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Looking for advise. I have owned and operated a architectural casework and millwork shop since 1981. We have had a long run at it and it has served me well for many years. I would like to get out of the business and possibly try my hands at something else ( no idea what ). My son, that i have been grooming for the last 7 years decided he didn't want to take over and has since moved on to other fields. We have a small crew of 8, all great and talented guys. Our 10k shop is a complete CNC operation and has no debt,over 600k invested. In a perfect world i would like someone to buy me out, come in and take over, i could work with them for as long as it took for the transition. Value would be based on current equipment appraisal. Second option would be a sale of the equipment and assets at auction. we have about 500k on the books ready for production and more is coming in. My question is, Does anyone have any advise or ideas for me to make this happen.
How is your company set up? Sole proprietor? How critical are you to the company? Asking because if you are so critical to the company that it can't function without you, you are the company. The biggest financial aspect of the company is then you, and your machinery has the least value. Used machinery at auction will knock your socks off with the low prices it will bring.
I can speak to this as someone who bought an existing company - a little smaller than yours but very similar otherwise. Finding someone who could come in and buy you out turnkey I think is a rare find. They would have to have the right skill set, money, and be at some weird place in their career where there exists an incentive to take a major risk in dropping whatever they are doing and buying your company.
If I were in your position, I would explore finding another similar shop nearby with an owner who is younger and looking to expand. Maybe a shop that is a little smaller than you are and missing some of the equipment that you currently have. They could buy you out and transition their existing client base to your operation and double their size.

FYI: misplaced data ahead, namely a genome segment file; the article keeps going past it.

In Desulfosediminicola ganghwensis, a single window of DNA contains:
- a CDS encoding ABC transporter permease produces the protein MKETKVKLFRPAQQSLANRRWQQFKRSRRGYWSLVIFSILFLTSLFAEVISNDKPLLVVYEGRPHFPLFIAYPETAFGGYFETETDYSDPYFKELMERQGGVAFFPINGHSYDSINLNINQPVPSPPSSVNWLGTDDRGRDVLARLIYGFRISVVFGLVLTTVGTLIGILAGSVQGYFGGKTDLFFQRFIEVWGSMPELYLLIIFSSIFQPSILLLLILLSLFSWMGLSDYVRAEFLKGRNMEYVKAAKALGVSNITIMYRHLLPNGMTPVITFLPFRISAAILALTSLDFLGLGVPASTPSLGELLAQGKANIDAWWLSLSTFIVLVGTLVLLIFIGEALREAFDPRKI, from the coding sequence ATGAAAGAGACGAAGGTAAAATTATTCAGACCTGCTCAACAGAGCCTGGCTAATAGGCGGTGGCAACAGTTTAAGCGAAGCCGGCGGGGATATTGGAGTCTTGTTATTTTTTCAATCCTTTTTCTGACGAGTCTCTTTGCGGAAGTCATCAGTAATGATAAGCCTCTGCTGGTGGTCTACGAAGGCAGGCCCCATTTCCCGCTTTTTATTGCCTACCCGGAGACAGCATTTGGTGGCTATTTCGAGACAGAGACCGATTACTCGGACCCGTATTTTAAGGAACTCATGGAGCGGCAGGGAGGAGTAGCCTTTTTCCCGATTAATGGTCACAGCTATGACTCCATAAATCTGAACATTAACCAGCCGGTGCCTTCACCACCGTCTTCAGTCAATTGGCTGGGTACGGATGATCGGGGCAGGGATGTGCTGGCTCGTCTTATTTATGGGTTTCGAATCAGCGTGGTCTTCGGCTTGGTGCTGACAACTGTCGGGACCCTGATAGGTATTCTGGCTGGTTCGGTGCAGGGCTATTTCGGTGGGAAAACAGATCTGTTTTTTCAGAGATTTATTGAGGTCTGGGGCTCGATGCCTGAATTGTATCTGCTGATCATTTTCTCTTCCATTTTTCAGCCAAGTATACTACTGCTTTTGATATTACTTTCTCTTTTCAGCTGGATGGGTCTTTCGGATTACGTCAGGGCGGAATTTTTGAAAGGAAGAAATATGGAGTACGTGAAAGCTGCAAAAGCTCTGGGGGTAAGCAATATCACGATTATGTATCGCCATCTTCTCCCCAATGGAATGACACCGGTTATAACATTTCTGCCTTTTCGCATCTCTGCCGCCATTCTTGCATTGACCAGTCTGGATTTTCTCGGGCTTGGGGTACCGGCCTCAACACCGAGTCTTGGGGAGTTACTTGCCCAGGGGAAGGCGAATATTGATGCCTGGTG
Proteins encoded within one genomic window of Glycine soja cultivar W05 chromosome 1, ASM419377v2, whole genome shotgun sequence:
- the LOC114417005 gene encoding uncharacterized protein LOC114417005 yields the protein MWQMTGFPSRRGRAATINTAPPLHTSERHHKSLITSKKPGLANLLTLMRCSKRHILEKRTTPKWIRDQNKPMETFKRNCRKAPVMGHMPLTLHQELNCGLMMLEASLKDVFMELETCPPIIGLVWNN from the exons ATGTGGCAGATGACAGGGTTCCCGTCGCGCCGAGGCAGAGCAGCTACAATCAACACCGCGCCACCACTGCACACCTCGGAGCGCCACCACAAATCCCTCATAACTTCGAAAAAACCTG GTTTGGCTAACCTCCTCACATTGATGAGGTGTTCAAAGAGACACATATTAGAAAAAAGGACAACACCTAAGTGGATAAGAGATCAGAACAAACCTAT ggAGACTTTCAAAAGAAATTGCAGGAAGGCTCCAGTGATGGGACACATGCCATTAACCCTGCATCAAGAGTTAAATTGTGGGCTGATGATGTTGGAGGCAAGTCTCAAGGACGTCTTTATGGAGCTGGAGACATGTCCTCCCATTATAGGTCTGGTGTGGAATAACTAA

Rich and Ted hit right on the spot. My old man used to say:
Do you have anyone on staff with business savy? If you have another talented person that you can groom to take over, and are willing to owner finance, that may work.
My Company runs without to much involvement from me. We are a corporation, sub chapter s. Finding another shop to take over may be a good route. thanks for the idea.
I bought out a 21 year old company 14 years ago. My corporate life took a sharp turn and I was looking to buy a job in my hobby of choice. Good thing I had a strong business background. The owners stayed for a while but kept the clients thinking they still owned the business. I got rid of them and we survived and are doing well now.
My advice is to find another company interested in your equipment and client base or get a good business broker that can find someone like me willing to buy you out. Not an easy transition but it can work. Now that I have done that successfully it will be an easier sell. Good luck.
I know of two woodworking businesses that went through this transition in the past 5 years. One closed and sold the equipment and the other was purchased.
I was very surprised at the successful results of the business that just closed and liquidated. It was a 20+ man operation and the equipment was sold off at an online auction. I don't know the numbers of course but do know the owner was very satisfied with the results.
The other business was sold through a broker. There are a number of online "business for sale" websites that are known to the brokerage industry and found by people looking to buy. I believe that was how the buyer of this business was found. The owner of this business was also satisfied with the results.
I am curious how much a cabinet shop may be worth in terms of yearly gross income. 100%, 50%, more, less??
Our business broker used 2.5 times gross profit plus assets less liabilities. Shop was doing $200000+ a year and price was $500000.
Your numbers make it appear as though the shop you purchased had neither assets nor liabilities. Did I misunderstand the valuation method, or did they cancel each other out?
What about talking to your employees about buying you out?
You say they can run it without much involvement from you, so they should realize that can do it. There must be a way to structure a buyout if they collectively cannot come up with cash.
Tony- they were pretty close in that they were priced at $550000 but the real value of 20 year old simple equipment was too high so we cut that in half for a wash. Bottom line is that these businesses are really worth auction value unless you can convince a buyer that they can continue the same profit lines or grow. Hard thing to do with a single owner/founder business.